Observational Tracking of the 2D Structure of Coronal Mass Ejections Between the Sun and 1 AU
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The Solar TErrestrial RElations Observatory (STEREO) provides high cadence and high resolution images of the structure and morphology of coronal mass ejections (CMEs) in the inner heliosphere. CME directions and propagation speeds have often been estimated through the use of time-elongation maps obtained from the STEREO Heliospheric Imager (HI) data. Many of these CMEs have been identified by citizen scientists working within the SolarStormWatch project ( www.solarstormwatch.com ) as they work towards providing robust real-time identification of Earth-directed CMEs. The wide field of view of HI allows scientists to directly observe the two-dimensional (2D) structures, while the relative simplicity of time-elongation analysis means that it can be easily applied to many such events, thereby enabling a much deeper understanding of how CMEs evolve between the Sun and the Earth. For events with certain orientations, both the rear and front edges of the CME can be monitored at varying heliocentric distances (R) between the Sun and 1 AU. Here we take four example events with measurable position angle widths and identified by the citizen scientists. These events were chosen for the clarity of their structure within the HI cameras and their long track lengths in the time-elongation maps. We show a linear dependency with R for the growth of the radial width (W) and the 2D aspect ratio (χ) of these CMEs, which are measured out to ≈ 0.7 AU. We estimated the radial width from a linear best fit for the average of the four CMEs. We obtained the relationships W=0.14R+0.04 for the width and χ=2.5R+0.86 for the aspect ratio (W and R in units of AU).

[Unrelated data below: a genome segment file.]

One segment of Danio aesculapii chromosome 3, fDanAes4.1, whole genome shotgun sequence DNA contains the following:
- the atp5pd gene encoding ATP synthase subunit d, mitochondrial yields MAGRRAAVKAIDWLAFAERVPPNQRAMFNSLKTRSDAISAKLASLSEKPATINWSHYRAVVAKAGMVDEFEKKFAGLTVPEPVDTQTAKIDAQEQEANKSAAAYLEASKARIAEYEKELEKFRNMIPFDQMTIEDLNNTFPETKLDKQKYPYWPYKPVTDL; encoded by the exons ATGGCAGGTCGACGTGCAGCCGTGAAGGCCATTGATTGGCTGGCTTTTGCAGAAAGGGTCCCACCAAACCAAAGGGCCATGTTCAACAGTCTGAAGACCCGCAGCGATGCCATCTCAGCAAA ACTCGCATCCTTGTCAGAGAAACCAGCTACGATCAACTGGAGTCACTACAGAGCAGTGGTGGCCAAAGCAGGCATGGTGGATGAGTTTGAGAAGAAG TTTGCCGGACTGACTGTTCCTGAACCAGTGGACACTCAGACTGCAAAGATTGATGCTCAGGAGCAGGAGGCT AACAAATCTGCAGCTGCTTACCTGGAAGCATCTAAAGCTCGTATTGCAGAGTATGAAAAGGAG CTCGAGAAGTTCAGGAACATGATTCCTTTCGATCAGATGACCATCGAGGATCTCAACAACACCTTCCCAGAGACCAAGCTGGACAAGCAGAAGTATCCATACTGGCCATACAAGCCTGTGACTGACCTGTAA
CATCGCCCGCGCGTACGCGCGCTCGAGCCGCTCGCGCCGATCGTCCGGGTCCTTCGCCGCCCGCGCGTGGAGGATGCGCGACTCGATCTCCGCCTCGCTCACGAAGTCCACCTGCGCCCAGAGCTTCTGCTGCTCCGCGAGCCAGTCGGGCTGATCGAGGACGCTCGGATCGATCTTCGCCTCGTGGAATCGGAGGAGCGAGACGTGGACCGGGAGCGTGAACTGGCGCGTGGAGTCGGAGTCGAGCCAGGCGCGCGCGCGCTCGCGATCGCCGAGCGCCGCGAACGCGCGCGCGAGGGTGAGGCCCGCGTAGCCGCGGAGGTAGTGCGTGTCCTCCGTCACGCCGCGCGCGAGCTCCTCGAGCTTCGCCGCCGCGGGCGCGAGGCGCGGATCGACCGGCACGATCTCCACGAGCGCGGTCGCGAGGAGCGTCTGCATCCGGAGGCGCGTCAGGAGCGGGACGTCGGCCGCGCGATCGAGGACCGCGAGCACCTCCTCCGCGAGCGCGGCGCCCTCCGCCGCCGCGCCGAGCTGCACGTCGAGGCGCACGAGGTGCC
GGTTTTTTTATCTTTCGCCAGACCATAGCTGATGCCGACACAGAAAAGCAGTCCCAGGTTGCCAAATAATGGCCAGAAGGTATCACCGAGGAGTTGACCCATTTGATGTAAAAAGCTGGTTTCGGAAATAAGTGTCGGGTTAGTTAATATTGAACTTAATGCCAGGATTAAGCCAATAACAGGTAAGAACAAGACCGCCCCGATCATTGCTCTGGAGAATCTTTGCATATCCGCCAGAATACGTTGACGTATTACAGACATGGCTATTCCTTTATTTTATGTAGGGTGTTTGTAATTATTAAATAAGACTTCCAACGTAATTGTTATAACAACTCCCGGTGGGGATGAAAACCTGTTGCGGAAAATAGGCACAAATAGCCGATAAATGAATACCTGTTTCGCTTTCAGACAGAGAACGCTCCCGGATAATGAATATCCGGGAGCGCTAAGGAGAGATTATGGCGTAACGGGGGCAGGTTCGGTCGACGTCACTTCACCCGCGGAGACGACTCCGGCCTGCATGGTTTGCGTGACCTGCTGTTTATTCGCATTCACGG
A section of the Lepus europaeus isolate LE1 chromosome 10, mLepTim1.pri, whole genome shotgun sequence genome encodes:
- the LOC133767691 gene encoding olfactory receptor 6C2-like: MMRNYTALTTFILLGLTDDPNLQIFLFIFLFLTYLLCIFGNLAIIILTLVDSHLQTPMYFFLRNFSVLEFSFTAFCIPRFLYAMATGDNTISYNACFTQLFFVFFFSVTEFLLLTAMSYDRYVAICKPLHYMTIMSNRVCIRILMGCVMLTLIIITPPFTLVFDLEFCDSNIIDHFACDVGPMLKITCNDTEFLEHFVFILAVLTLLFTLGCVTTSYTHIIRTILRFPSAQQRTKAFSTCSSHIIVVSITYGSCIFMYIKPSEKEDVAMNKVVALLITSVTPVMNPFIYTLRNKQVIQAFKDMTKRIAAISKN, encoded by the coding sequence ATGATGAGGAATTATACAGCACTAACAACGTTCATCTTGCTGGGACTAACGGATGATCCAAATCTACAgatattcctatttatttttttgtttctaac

KeywordsCoronal mass ejections (CMEs) Heliosphere Solar-terrestrial relations Solar wind
N.P.S. thanks the reviewer for his/her constructive comments and would also like to give my deepest appreciation to Japan Society for the Promotion of Science (JSPS) and JSPS London for the award of the (short-term) postdoctoral fellowship and the fantastic opportunity to work within Japan. This research was also supported by the NASA Living With a Star Jack Eddy Postdoctoral Fellowship Program, administered by the UCAR Visiting Scientist Programs and hosted by the Naval Research Laboratory. N.P.S. would like to thank N. Sheeley for useful discussion, and the science team and citizen scientists from the SolarStormWatch project and the Royal Observatory Greenwich.
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